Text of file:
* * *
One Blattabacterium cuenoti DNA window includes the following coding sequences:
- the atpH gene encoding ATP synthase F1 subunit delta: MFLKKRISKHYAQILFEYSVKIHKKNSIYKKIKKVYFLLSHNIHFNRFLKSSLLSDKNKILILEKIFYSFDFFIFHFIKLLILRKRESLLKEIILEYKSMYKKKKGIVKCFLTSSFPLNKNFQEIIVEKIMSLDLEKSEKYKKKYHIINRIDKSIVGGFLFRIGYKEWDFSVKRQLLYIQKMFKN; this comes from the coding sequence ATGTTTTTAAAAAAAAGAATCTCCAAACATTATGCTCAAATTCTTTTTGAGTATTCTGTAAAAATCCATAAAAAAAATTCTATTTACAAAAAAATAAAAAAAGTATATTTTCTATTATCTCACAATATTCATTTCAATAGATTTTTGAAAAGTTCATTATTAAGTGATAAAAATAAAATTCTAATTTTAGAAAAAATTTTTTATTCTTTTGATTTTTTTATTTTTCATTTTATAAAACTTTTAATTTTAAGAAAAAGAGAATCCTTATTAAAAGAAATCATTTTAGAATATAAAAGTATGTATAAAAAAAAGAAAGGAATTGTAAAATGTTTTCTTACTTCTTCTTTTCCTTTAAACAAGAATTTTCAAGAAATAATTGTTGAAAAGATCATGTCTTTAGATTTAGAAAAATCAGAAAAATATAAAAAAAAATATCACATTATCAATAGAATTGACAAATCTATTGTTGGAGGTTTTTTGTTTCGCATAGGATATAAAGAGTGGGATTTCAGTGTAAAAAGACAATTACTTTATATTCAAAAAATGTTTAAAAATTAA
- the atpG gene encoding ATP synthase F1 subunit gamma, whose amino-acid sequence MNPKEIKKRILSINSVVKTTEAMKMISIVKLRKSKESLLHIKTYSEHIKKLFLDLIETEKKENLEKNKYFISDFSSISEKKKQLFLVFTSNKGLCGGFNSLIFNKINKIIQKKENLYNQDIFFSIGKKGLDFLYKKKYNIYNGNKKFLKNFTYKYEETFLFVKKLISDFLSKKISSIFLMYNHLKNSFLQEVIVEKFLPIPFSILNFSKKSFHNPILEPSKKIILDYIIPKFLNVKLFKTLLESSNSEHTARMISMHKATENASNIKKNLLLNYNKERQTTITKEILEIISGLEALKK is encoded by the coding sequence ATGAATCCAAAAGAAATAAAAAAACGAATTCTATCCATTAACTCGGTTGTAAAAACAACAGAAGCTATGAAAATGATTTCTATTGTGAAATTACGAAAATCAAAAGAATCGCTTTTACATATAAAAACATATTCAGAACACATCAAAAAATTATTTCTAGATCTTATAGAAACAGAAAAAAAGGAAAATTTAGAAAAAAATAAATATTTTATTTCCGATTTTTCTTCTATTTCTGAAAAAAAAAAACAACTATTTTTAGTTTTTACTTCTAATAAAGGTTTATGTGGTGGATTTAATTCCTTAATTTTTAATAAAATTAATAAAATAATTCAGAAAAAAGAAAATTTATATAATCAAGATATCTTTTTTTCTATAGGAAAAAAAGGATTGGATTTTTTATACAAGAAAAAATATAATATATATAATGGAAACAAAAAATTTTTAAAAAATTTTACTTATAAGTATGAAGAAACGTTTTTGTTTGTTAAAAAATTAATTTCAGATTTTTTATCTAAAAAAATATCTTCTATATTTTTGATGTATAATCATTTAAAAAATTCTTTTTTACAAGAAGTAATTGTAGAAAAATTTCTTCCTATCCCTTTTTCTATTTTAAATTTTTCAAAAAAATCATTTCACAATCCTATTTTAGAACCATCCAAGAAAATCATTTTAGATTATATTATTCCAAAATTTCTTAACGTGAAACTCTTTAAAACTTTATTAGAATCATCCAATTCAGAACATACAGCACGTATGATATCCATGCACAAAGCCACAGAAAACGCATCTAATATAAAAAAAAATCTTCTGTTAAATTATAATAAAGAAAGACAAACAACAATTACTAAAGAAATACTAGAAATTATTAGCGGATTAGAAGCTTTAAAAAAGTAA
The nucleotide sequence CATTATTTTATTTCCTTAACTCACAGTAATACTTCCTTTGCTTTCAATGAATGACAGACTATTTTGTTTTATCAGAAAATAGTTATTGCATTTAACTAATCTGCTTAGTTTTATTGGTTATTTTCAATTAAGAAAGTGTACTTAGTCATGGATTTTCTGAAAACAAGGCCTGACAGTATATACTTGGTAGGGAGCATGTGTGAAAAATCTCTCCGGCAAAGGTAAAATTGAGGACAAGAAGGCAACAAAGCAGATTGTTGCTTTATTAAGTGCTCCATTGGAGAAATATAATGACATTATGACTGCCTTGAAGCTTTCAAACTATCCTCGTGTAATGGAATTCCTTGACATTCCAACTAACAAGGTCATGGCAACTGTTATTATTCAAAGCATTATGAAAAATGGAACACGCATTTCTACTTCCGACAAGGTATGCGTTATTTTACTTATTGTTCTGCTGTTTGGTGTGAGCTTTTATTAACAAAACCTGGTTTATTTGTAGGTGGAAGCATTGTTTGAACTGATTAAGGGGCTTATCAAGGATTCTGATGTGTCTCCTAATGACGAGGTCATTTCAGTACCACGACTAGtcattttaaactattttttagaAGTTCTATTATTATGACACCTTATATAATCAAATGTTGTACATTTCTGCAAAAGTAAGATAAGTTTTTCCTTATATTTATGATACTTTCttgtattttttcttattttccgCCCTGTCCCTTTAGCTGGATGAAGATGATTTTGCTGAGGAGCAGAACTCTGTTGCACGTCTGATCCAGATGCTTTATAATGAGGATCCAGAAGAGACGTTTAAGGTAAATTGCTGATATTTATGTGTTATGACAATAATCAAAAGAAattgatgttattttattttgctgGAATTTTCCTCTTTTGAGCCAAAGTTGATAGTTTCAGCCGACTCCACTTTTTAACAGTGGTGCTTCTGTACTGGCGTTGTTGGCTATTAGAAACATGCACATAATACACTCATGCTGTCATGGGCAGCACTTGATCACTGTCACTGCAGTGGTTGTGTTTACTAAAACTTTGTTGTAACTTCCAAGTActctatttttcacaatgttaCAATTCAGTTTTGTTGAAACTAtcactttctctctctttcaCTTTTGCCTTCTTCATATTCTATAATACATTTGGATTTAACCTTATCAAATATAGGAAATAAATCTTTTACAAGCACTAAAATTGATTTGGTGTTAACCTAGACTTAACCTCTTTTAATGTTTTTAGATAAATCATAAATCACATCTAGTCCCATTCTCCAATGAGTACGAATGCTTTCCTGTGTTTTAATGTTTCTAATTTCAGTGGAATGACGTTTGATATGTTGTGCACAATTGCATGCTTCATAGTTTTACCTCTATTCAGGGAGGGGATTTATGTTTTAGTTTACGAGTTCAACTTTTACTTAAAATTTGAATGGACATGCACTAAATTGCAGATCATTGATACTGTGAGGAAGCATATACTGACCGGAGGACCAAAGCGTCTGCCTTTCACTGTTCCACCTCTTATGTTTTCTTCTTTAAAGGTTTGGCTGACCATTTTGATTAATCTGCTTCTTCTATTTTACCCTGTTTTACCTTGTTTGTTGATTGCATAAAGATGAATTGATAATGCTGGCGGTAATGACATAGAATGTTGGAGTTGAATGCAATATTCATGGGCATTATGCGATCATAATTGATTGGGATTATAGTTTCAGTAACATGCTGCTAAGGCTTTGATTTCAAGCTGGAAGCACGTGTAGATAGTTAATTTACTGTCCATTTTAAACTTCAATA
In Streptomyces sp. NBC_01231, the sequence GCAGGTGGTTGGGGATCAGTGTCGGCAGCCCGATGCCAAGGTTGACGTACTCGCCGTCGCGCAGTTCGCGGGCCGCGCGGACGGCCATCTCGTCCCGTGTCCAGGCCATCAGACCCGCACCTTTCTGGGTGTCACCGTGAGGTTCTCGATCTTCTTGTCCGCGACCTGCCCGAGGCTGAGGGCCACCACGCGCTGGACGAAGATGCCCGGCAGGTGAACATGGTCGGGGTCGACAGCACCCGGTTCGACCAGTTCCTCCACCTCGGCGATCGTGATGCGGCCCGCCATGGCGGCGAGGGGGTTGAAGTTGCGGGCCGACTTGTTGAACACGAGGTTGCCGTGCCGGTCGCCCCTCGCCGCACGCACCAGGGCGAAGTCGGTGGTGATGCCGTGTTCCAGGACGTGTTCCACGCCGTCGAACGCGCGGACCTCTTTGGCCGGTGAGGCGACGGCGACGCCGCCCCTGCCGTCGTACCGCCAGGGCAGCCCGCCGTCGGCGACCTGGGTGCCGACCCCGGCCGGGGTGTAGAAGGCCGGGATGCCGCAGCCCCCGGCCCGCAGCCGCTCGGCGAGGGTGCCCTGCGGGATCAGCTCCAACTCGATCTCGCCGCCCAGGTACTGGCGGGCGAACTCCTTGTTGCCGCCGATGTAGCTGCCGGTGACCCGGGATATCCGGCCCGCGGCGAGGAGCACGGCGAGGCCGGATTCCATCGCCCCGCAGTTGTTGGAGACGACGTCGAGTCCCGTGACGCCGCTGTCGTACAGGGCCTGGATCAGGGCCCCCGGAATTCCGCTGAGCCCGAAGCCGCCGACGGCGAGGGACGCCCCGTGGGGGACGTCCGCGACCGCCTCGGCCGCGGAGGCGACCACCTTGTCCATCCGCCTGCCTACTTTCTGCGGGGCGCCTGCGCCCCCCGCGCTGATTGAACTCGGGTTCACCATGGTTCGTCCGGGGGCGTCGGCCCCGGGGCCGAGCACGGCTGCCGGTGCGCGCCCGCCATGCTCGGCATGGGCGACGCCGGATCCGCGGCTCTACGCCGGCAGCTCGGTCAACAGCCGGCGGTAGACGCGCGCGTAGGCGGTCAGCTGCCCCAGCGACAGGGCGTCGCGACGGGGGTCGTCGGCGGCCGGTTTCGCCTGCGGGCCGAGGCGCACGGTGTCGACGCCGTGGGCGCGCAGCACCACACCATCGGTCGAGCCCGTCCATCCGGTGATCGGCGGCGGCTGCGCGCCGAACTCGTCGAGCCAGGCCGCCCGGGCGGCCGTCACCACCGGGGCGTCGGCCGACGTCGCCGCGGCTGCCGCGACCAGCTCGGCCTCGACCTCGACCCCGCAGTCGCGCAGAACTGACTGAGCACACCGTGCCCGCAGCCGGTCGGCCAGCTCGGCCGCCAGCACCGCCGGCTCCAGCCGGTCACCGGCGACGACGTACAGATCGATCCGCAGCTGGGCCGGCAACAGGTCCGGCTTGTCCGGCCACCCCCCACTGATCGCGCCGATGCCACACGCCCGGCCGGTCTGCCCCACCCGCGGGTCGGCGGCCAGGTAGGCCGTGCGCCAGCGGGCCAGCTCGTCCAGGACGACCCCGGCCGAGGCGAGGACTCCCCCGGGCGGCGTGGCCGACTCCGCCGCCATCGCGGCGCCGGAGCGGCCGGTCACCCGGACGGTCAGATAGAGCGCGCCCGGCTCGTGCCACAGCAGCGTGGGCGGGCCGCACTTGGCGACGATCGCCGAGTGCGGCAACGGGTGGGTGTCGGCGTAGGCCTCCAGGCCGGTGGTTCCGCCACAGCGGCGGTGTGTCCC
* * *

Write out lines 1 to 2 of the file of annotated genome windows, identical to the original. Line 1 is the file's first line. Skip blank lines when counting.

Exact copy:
One Blattabacterium cuenoti DNA window includes the following coding sequences:
- the atpH gene encoding ATP synthase F1 subunit delta: MFLKKRISKHYAQILFEYSVKIHKKNSIYKKIKKVYFLLSHNIHFNRFLKSSLLSDKNKILILEKIFYSFDFFIFHFIKLLILRKRESLLKEIILEYKSMYKKKKGIVKCFLTSSFPLNKNFQEIIVEKIMSLDLEKSEKYKKKYHIINRIDKSIVGGFLFRIGYKEWDFSVKRQLLYIQKMFKN; this comes from the coding sequence ATGTTTTTAAAAAAAAGAATCTCCAAACATTATGCTCAAATTCTTTTTGAGTATTCTGTAAAAATCCATAAAAAAAATTCTATTTACAAAAAAATAAAAAAAGTATATTTTCTATTATCTCACAATATTCATTTCAATAGATTTTTGAAAAGTTCATTATTAAGTGATAAAAATAAAATTCTAATTTTAGAAAAAATTTTTTATTCTTTTGATTTTTTTATTTTTCATTTTATAAAACTTTTAATTTTAAGAAAAAGAGAATCCTTATTAAAAGAAATCATTTTAGAATATAAAAGTATGTATAAAAAAAAGAAAGGAATTGTAAAATGTTTTCTTACTTCTTCTTTTCCTTTAAACAAGAATTTTCAAGAAATAATTGTTGAAAAGATCATGTCTTTAGATTTAGAAAAATCAGAAAAATATAAAAAAAAATATCACATTATCAATAGAATTGACAAATCTATTGTTGGAGGTTTTTTGTTTCGCATAGGATATAAAGAGTGGGATTTCAGTGTAAAAAGACAATTACTTTATATTCAAAAAATGTTTAAAAATTAA